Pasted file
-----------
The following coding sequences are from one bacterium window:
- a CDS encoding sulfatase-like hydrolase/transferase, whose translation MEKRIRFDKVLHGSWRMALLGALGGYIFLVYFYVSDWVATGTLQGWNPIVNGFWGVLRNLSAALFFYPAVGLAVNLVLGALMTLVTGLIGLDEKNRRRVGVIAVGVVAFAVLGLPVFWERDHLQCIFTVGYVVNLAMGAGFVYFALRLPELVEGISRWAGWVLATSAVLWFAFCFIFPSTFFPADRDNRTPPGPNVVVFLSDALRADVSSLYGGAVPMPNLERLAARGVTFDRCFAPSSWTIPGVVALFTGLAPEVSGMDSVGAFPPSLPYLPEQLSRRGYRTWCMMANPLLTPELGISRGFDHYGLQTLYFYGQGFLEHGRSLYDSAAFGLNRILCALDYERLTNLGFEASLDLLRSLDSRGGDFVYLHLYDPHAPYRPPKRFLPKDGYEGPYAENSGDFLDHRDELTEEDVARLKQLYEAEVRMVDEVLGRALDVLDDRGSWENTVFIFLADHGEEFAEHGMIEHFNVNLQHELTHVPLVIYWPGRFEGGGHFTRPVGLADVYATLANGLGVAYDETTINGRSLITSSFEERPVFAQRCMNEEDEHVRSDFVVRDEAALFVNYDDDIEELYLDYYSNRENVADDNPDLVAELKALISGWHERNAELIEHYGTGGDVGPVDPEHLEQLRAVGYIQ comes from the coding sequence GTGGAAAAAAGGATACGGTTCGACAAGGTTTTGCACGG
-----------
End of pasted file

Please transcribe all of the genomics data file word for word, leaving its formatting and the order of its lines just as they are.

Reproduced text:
The following coding sequences are from one bacterium window:
- a CDS encoding sulfatase-like hydrolase/transferase, whose translation MEKRIRFDKVLHGSWRMALLGALGGYIFLVYFYVSDWVATGTLQGWNPIVNGFWGVLRNLSAALFFYPAVGLAVNLVLGALMTLVTGLIGLDEKNRRRVGVIAVGVVAFAVLGLPVFWERDHLQCIFTVGYVVNLAMGAGFVYFALRLPELVEGISRWAGWVLATSAVLWFAFCFIFPSTFFPADRDNRTPPGPNVVVFLSDALRADVSSLYGGAVPMPNLERLAARGVTFDRCFAPSSWTIPGVVALFTGLAPEVSGMDSVGAFPPSLPYLPEQLSRRGYRTWCMMANPLLTPELGISRGFDHYGLQTLYFYGQGFLEHGRSLYDSAAFGLNRILCALDYERLTNLGFEASLDLLRSLDSRGGDFVYLHLYDPHAPYRPPKRFLPKDGYEGPYAENSGDFLDHRDELTEEDVARLKQLYEAEVRMVDEVLGRALDVLDDRGSWENTVFIFLADHGEEFAEHGMIEHFNVNLQHELTHVPLVIYWPGRFEGGGHFTRPVGLADVYATLANGLGVAYDETTINGRSLITSSFEERPVFAQRCMNEEDEHVRSDFVVRDEAALFVNYDDDIEELYLDYYSNRENVADDNPDLVAELKALISGWHERNAELIEHYGTGGDVGPVDPEHLEQLRAVGYIQ comes from the coding sequence GTGGAAAAAAGGATACGGTTCGACAAGGTTTTGCACGG